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California tribes, cities share different sports-betting views

When California voters go to the polls next year, they will have a decision to make on what sports wagering in the Golden State will look like in the years to come.

An initiative from four Indian tribes with casinos in the state has received the requisite number of signatures on petitions and has qualified to go before voters in 14 months on Nov. 8, 2022.

Meanwhile, a competing initiative from a group calling itself the California Cities Gaming Authority is getting ready to start its own petition drive. A spokesman for the group said it’s about two months from being on the street in a petition drive that must be completed within six months.

The key selling point for the cities initiative is that revenue generated from taxes on sports wagering would go toward funding programs that fight homelessness in California. But it also boils down to who will control gaming in the state.

The tribal gaming initiative bypassed some potential sports-betting outlets — city-regulated card rooms where customers can play blackjack, three-card poker, baccarat and pai gow. Instead, the tribes have proposed that sports betting and some other games be allowed in tribal casinos with sports betting allowed at four horse-racing tracks: Santa Anita Park, Del Mar Racetrack, Los Alamitos Race Course and Golden Gate Fields.

The California Cities Gaming Authority is drafting a competing gaming initiative that will require a fiscal analysis by the state’s attorney general before supporters can start circulating petitions. The organization cited a “profound disparity” between the two initiatives and said that it wants the public to get behind the cities’ gaming initiative instead of the one put forth by the tribes.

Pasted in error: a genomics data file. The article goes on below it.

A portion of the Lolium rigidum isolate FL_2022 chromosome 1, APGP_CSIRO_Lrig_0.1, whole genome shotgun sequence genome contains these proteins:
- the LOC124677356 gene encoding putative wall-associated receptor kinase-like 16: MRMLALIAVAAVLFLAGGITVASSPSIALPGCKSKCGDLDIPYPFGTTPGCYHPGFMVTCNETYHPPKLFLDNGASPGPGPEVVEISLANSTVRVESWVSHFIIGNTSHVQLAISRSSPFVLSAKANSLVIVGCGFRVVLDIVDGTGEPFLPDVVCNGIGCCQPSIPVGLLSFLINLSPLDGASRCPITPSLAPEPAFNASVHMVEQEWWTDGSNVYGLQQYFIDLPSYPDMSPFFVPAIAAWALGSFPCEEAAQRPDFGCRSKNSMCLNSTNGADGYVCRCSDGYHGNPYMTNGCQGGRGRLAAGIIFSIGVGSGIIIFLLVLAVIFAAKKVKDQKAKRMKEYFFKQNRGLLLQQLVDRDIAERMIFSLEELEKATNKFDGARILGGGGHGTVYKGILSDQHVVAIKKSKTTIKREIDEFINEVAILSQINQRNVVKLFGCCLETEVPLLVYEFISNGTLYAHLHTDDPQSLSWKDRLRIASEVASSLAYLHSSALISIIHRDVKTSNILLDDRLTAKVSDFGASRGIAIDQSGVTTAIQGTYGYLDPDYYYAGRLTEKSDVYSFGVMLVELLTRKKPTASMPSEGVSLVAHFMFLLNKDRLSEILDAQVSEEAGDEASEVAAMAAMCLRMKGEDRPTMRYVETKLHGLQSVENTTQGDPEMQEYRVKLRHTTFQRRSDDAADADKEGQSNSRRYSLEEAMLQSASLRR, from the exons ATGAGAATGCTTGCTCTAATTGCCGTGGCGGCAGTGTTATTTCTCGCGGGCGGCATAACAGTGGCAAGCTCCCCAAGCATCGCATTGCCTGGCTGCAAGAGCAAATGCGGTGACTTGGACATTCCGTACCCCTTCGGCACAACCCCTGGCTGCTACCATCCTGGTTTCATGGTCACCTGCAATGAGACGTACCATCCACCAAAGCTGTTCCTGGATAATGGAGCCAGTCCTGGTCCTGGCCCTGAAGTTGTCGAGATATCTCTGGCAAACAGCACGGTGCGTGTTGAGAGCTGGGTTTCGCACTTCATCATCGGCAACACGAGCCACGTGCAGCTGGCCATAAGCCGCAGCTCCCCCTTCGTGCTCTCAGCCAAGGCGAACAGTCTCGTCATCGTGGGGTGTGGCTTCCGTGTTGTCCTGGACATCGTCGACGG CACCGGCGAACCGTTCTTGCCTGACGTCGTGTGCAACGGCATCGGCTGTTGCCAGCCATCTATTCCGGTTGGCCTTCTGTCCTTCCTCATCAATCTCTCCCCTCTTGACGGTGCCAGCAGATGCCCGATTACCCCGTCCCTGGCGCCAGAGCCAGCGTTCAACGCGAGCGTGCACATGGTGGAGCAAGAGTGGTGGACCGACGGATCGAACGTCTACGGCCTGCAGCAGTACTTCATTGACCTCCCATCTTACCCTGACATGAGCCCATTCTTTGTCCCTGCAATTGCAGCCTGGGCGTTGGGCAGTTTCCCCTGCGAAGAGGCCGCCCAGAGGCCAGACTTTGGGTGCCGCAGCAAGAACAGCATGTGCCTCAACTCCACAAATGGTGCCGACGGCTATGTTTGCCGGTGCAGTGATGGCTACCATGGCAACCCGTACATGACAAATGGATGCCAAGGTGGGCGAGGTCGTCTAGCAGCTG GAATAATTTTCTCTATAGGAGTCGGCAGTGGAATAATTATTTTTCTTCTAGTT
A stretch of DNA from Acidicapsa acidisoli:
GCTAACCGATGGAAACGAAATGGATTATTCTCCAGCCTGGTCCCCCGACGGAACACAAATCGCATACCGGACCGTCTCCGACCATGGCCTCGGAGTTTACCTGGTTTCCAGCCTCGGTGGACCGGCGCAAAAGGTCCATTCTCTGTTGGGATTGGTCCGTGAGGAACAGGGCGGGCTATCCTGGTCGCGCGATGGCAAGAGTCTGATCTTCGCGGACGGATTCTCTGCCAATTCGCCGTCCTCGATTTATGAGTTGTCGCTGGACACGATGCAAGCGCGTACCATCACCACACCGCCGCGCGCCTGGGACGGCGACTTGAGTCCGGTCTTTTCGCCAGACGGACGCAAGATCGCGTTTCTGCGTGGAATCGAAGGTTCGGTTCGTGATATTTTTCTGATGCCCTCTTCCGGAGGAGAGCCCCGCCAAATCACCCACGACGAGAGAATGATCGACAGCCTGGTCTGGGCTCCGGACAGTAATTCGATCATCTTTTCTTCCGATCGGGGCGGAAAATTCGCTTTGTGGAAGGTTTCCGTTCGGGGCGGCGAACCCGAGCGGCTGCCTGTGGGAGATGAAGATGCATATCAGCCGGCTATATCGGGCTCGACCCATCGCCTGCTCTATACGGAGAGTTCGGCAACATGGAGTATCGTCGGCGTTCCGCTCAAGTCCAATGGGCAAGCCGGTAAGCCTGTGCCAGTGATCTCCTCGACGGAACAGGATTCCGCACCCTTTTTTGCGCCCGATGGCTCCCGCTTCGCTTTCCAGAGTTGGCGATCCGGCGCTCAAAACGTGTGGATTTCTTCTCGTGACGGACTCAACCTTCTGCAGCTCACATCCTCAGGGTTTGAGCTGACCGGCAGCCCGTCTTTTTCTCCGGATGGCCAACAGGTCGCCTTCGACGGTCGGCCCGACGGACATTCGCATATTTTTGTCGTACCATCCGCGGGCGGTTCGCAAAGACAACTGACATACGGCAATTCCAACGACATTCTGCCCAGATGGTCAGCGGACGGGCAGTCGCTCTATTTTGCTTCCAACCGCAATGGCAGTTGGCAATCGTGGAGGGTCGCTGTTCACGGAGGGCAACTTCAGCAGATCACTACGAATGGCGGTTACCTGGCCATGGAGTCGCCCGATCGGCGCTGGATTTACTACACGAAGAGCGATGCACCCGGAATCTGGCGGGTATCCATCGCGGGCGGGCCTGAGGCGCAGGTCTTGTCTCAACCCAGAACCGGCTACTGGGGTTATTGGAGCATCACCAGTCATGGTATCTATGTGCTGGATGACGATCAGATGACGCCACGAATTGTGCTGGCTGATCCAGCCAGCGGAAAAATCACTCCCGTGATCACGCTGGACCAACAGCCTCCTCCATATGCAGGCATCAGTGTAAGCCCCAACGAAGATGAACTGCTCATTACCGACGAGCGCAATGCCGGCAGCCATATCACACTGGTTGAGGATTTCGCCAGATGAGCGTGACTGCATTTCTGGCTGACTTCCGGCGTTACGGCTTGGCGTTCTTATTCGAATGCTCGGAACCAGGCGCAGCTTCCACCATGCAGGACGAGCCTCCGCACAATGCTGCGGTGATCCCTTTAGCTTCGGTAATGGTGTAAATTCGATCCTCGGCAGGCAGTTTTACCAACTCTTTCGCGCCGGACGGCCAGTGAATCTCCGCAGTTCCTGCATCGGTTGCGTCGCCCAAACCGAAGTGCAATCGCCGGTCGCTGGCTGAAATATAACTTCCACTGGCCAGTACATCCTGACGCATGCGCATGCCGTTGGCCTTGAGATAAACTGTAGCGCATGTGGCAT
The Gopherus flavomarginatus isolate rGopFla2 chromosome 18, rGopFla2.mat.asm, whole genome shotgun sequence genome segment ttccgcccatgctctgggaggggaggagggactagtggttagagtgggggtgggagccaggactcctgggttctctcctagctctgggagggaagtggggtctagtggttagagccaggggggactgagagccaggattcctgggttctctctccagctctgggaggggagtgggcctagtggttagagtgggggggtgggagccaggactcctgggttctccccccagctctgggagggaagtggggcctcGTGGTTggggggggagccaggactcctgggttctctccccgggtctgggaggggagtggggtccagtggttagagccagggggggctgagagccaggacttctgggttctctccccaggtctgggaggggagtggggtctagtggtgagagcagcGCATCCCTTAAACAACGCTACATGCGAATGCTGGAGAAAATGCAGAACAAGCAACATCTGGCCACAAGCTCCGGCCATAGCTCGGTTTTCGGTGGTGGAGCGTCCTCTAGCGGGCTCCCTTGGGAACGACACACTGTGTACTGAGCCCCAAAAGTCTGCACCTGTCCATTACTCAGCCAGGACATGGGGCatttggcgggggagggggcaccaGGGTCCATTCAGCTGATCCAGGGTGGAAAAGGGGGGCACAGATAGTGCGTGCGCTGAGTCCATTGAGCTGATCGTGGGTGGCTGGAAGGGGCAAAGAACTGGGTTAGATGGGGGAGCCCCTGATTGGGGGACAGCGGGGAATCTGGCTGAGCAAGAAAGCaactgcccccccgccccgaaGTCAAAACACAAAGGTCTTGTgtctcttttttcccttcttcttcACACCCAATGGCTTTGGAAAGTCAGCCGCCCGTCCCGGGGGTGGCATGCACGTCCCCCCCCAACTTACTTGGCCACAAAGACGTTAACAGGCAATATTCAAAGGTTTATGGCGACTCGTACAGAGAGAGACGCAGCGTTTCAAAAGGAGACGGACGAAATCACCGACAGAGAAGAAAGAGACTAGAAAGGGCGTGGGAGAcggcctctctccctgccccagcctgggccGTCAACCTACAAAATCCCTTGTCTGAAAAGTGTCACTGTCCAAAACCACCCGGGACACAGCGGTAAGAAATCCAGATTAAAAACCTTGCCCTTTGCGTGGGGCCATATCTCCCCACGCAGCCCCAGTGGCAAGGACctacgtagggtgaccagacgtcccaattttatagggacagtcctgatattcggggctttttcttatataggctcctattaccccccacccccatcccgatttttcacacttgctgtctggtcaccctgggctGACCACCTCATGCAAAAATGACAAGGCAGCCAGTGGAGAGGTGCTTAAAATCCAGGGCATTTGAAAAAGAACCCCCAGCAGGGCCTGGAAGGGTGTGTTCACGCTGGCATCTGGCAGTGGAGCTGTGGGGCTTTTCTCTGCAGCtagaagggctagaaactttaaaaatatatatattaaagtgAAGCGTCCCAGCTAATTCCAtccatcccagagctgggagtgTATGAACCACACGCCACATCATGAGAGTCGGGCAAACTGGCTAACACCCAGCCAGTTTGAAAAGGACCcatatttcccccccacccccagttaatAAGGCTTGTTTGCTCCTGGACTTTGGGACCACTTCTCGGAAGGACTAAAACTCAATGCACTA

“The Cities Gaming Initiative opens sports wagering to every entity licensed to conduct gaming in California including Indian tribes and to all professional sports teams seeking to conduct sports wagering directly or via the internet,” said Jimmy Gutierrez, general counsel of the authority.

There are several other differences between the tribal and city initiatives:

■ Will the public benefit? The Cities Gaming Initiative would direct 25 percent of the gross receipts generated from sports betting to go to the state’s general fund, where the California Legislature would be required to spend it on homelessness issues, affordable housing, public education and mental health. Another 1 percent, up to $10 million, and all licensing fees would go toward responsible-gambling programs. The tribal initiative offers no tax flow to the state.

■ Who are the vendors? The tribal initiative would include all California tribal casinos and the four racetracks. The cities’ plan would enable sports betting at the tribal casinos, the horse tracks, the card rooms, venues of professional sports teams and to online or mobile sports wagering operators.

■ What additional gaming is offered? The tribes’ initiative would expand gaming at tribal casinos to include “roulette and games played with dice,” presumably craps. It also would not only allow gambling on tribal reservations but also on land tribes buy or rent in and around cities. That means a tribe could acquire land near existing card rooms and offer games the card clubs wouldn’t be allowed to offer.

“The tribal gaming initiative gives Indian tribes powers sufficient to drive card rooms out of business by establishing Indian casinos on non-tribal lands in the cities that license card rooms,” Gutierrez said. “Card rooms cannot compete with Indian casinos that offer sports wagering, slot machines, craps, roulette, non-banked card games such as blackjack and lotteries. When card rooms go out of business, city services to residents are canceled or reduced drastically.”

Representatives of the cities’ gaming authority have plenty of time to make their case to California voters, and there’s also plenty of time for more political drama to unfold.

Maybe someday soon there will be an answer to one of the unanswered questions I had: If the cities get their initiative qualified, what happens if both initiatives pass?

Contact Richard N. Velotta at rvelotta@reviewjournal.com or 702-477-3893. Follow @RickVelotta on Twitter.

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